Hi Dave,  I've bought some folders and such from NGO sew..good sellers.  They were going to get me a custom made folder out of Vietnam for one of our waist band machines Union Special 51800 with differential puller but I got distracted and didn't yet follow through with it.  That product label says allot with 1.2 amps rating.  They have in the radio world what is called continuous duty and ICS which stands for intermittent continuous duty (confusing I know but that basically translates to you can do it but not continuous til the cows come home as you'll burn it up before they show).  I just ordered a motor out of China I want to test that is 250 watt rating and 0.9 amp at 220v.  Using ohms law that means it is a 225 watt rated motor which makes me think they are rating it off of peak current or taking also into account some really bad efficiency with the power factor thrown in.  I know that Sail Rite rates their motors at 50 percent efficiency and have to wonder if this improved motor is what they are using.  At 110v that would be 1.8 amps (I haven't checked if they have a 110v version of this 250 watt motor but have seen plenty of 1.5 amp motors on eBay) so it is way beyond the rating of the foot pedal.  An older Kenmore at 1.0 amps and much better a Singer at less would be more like it.  Maybe this is where the problem is arising?  I've also seen the motor and pedal sold as a matched pair but that will surely be carbon pile and warm feet.  Best regards, Mike
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ke6cvh

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Reply with quote  #16 
Here is a matched pair of a 150w motor/1.5 amp rating with electronic controller.  If I was to go the 150w/electronic pedal route I'd likely do that.  We're 230 here.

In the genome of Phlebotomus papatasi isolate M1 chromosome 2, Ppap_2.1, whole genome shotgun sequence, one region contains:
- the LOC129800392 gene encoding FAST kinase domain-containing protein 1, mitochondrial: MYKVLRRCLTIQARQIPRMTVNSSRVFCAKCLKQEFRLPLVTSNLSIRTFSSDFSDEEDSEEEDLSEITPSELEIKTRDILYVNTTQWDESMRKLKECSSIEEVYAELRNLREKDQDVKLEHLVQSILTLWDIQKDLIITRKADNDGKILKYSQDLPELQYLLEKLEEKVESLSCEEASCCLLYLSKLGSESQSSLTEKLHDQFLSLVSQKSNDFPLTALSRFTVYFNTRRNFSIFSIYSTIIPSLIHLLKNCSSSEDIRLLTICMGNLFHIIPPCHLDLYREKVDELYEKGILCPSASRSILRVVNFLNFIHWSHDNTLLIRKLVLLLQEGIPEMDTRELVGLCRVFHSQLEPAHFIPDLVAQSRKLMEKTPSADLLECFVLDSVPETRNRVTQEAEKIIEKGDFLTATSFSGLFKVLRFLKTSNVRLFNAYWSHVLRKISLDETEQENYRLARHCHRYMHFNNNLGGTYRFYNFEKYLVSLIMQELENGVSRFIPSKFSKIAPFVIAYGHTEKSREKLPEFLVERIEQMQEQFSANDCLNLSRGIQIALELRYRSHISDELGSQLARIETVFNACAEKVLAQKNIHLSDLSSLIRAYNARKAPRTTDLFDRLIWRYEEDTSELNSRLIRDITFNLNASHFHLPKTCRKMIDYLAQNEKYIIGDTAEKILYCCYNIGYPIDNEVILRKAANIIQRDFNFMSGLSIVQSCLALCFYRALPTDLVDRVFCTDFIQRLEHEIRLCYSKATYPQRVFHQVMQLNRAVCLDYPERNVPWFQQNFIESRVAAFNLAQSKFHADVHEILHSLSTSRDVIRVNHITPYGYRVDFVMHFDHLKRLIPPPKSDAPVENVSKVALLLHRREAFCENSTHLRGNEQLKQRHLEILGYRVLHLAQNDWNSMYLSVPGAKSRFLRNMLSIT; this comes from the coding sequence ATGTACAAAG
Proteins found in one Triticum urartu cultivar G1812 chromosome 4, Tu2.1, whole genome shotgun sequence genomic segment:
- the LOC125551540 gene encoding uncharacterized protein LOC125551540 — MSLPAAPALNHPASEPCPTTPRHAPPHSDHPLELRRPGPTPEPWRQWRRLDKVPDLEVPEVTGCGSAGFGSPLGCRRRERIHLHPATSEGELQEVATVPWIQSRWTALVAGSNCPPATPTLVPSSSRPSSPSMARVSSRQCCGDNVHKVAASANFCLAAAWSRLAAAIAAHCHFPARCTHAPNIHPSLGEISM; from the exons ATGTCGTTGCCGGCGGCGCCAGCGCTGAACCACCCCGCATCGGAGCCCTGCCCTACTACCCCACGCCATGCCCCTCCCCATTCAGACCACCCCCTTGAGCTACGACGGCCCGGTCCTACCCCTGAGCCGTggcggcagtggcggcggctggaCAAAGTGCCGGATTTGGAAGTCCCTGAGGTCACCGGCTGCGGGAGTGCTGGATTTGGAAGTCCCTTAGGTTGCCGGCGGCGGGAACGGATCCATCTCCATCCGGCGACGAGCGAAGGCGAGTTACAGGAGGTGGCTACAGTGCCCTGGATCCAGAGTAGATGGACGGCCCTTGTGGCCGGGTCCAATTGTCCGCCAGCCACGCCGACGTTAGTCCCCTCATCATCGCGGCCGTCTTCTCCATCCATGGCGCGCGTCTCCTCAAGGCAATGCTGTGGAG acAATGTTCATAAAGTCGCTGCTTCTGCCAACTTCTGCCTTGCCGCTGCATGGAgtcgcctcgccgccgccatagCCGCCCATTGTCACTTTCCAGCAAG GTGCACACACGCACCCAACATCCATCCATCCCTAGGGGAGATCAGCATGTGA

https://www.ebay.com/itm/Sewing-Machine-Motor-Electronic-Pedal-Set-1-5-amp-Singer-15-66-99-99K-27-28/201534732956?hash=item2eec67fa9c:g😋dIAAOSwZ8ZW2Sgm

  Here is the 220w/0.9a motor at 12,500 rpm I bought:  https://www.ebay.com/itm/250W-220v-household-sewing-machine-motor-12500-r-min-with-foot-pedal-controller/263962346579?ssPageName=STRK%3AMEBIDX%3AIT&_trksid=p2057872.m2749.l2649

  And then there is this 220w/0.9a motor at 10k rpm for less than half the price but they only rate it at 180 watts even thought the voltage and current ratings are the same (with different power ratings).  This stuff cracks me up on their ratings being all over the road:  https://www.ebay.com/itm/220V-180W-0-9A-Quality-Household-Sewing-Machine-Motor-10000Rpm-for-Househol-Z8W6/254419363962?epid=14034385326&hash=item3b3c93687a:g:Y6EAAOSwD1Fdyv5w

  And with all that said here is my favorite motor....we have one on a White Rotary....I bet Dave's electronic foot controller would sing with this motor nicely if the original one was beyond service:   [cool][biggrin]  https://www.ebay.com/itm/HAMILTON-BEACH-SEW-E-Z-SEWING-MACHINE-MOTOR-NO-2T-256448/324031545277?hash=item4b71c8ffbd:g:seMAAOSwPn1eD6Lz  

 
 Edited to add this motor that claims greater than 70 percent efficiency getting 250w out of a 1.5 amp motor kit includes pedal.  This is a 75 dollar combination.  Says it runs cooler.  Kind of looks like the motor I bought out of China claiming 250 watts.  Would be interesting to see how they claim their upgrade in efficiency if it is permanent magnet or what....will look into it for my own use: https://www.ebay.com/itm/Sewing-Machine-DC-Motor-Upgraded-Pedal-1-5-AMP-Singer-Brother-FULL-250-WATTS/201597571607?epid=926479905&hash=item2ef026d217:g:fVUAAOSwIS5c2Fdy#rwid